(This article belongs to the Special Issue Gut Microbiota and Host Diseases)
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2 pages, 172 KiB  
Editorial
A Special Issue on Marek’s Disease Virus—The Editors’ View
Microorganisms 2023, 11(3), 805; https://doi.org/10.3390/microorganisms11030805 - 21 Mar 2023
Viewed by 1089
Abstract
Marek’s disease virus (MDV), an Alphaherpesvirus belonging to the genus Mardivirus, causes T cell lymphomas in chickens and remains one of the greatest threats to poultry production worldwide [...] Full article
(This article belongs to the Special Issue Marek’s Disease Virus)
16 pages, 878 KiB  
Article
Nanopore Is Preferable over Illumina for 16S Amplicon Sequencing of the Gut Microbiota When Species-Level Taxonomic Classification, Accurate Estimation of Richness, or Focus on Rare Taxa Is Required
Microorganisms 2023, 11(3), 804; https://doi.org/10.3390/microorganisms11030804 - 21 Mar 2023
Cited by 7 | Viewed by 5494
Abstract
Nanopore sequencing is a promising technology used for 16S rRNA gene amplicon sequencing as it can provide full-length 16S reads and has a low up-front cost that allows research groups to set up their own sequencing workflows. To assess whether Nanopore with the [...] Read more.
Nanopore sequencing is a promising technology used for 16S rRNA gene amplicon sequencing as it can provide full-length 16S reads and has a low up-front cost that allows research groups to set up their own sequencing workflows. To assess whether Nanopore with the improved error rate of the Kit 12 chemistry should be adopted as the preferred sequencing technology instead of Illumina for 16S amplicon sequencing of the gut microbiota, we used a mock community and human faecal samples to compare diversity, richness, and species-level community structure, as well as the replicability of the results. Nanopore had less noise, better accuracy with the mock community, a higher proportion of reads from the faecal samples classified to species, and better replicability. The difference between the Nanopore and Illumina results of the faecal bacterial community structure was significant but small compared to the variation between samples. The results show that Nanopore is a better choice for 16S rRNA gene amplicon sequencing when the focus is on species-level taxonomic resolution, the investigation of rare taxa, or an accurate estimation of richness. Illumina 16S sequencing should be reserved for communities with many unknown species, and for studies that require the resolution of amplicon sequence variants. Full article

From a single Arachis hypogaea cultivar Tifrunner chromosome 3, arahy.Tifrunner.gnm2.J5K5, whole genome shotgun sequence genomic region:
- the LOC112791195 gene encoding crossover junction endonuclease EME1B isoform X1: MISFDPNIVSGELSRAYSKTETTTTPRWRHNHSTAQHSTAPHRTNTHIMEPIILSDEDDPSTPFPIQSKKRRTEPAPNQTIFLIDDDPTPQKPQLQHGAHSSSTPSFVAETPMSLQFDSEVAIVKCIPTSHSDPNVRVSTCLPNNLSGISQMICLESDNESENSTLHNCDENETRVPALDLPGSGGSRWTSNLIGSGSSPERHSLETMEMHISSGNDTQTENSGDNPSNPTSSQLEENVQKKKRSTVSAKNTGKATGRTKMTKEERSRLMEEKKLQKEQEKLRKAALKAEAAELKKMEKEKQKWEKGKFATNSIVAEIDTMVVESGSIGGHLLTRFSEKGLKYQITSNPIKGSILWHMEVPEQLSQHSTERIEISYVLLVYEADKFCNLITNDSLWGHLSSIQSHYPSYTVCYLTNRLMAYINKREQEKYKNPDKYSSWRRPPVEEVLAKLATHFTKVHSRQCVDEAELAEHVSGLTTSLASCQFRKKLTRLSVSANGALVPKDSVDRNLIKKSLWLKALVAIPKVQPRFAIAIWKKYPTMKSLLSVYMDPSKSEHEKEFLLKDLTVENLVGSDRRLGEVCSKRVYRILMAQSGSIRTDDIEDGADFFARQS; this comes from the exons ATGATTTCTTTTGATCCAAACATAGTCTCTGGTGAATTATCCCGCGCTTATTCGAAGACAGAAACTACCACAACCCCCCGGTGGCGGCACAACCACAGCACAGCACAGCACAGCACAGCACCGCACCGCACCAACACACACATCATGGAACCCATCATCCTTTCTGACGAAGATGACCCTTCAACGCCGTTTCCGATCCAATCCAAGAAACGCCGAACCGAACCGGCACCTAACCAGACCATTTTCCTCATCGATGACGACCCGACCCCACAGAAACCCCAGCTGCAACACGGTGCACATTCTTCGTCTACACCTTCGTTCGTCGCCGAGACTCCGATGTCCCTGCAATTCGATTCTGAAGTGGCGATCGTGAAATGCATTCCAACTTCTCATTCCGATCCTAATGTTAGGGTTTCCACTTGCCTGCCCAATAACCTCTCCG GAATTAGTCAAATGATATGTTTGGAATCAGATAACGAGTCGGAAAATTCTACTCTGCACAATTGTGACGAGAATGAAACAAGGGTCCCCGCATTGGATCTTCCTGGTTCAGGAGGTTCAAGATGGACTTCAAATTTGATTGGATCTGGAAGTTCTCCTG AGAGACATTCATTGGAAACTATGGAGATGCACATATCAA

(This article belongs to the Special Issue Microbiome-Based Medicinal Products: The Next Frontier in Medicine)
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15 pages, 2031 KiB  
Article
16S-rRNA-Based Metagenomic Profiling of the Bacterial Communities in Traditional Bulgarian Sourdoughs
Microorganisms 2023, 11(3), 803; https://doi.org/10.3390/microorganisms11030803 - 21 Mar 2023
Cited by 1 | Viewed by 1486
Abstract
Sourdoughs (SDs) are spontaneously formed microbial ecosystems composed of various species of lactic acid bacteria (LAB) and acid-tolerant yeasts in food matrices of cereal flours mixed with water. To date, more than 90 LAB species have been isolated, significantly impacting the organoleptic characteristics, [...] Read more.
Sourdoughs (SDs) are spontaneously formed microbial ecosystems composed of various species of lactic acid bacteria (LAB) and acid-tolerant yeasts in food matrices of cereal flours mixed with water. To date, more than 90 LAB species have been isolated, significantly impacting the organoleptic characteristics, shelf life, and health properties of bakery products. To learn more about the unique bacterial communities involved in creating regional Bulgarian sourdoughs, we examined the metacommunities of five sourdoughs produced by spontaneous fermentation and maintained by backslopping in bakeries from three geographic locations. The 16S rRNA gene amplicon sequencing showed that the former genus Lactobacillus was predominant in the studied sourdoughs (51.0–78.9%). Weissella (0.9–42.8%), Herbaspirillum (1.6–3.8%), Serratia (0.1–11.7%), Pediococcus (0.2–7.5%), Bacteroides (0.1–1.3%), and Sphingomonas (0.1–0.5%) were also found in all 5 samples. Genera Leuconostoc, Enterococcus, Bacillus, and Asaia were sample-specific. It is interesting to note that the genus Weissella was more abundant in wholegrain samples. The greatest diversity at the species level was found in the former genus Lactobacillus, presented in the sourdough samples with 13 species. The UPGMA cluster analysis clearly demonstrated similarity in species’ relative abundance between samples from the same location. In addition, we can conclude that the presence of two main clusters—one including samples from mountainous places (the cities of Smolyan and Bansko) and the other including samples from the city of Ruse (the banks of the Danube River)—may indicate the impact of climate and geographic location (e.g., terrain, elevation, land use, and nearby water bodies and their streams) on the abundance of microbiome taxa. As the bacterial population is crucial for bread standardization, we expect the local bakery sector to be interested in the relationship between process variables and their effect on bacterial dynamics described in this research study. Full article
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15 pages, 1187 KiB  
Article
Promising Probiotic Properties of the Yeasts Isolated from Rabilé, a Traditionally Fermented Beer Produced in Burkina Faso
Microorganisms 2023, 11(3), 802; https://doi.org/10.3390/microorganisms11030802 - 21 Mar 2023
Cited by 1 | Viewed by 1394
Abstract
In recent years, research on yeasts as probiotics has gained more and more interest, which will allow the development of “new” products in the probiotics market. In this context, seventeen yeast strains isolated from Rabilé, a traditional beer produced in Burkina Faso, [...] Read more.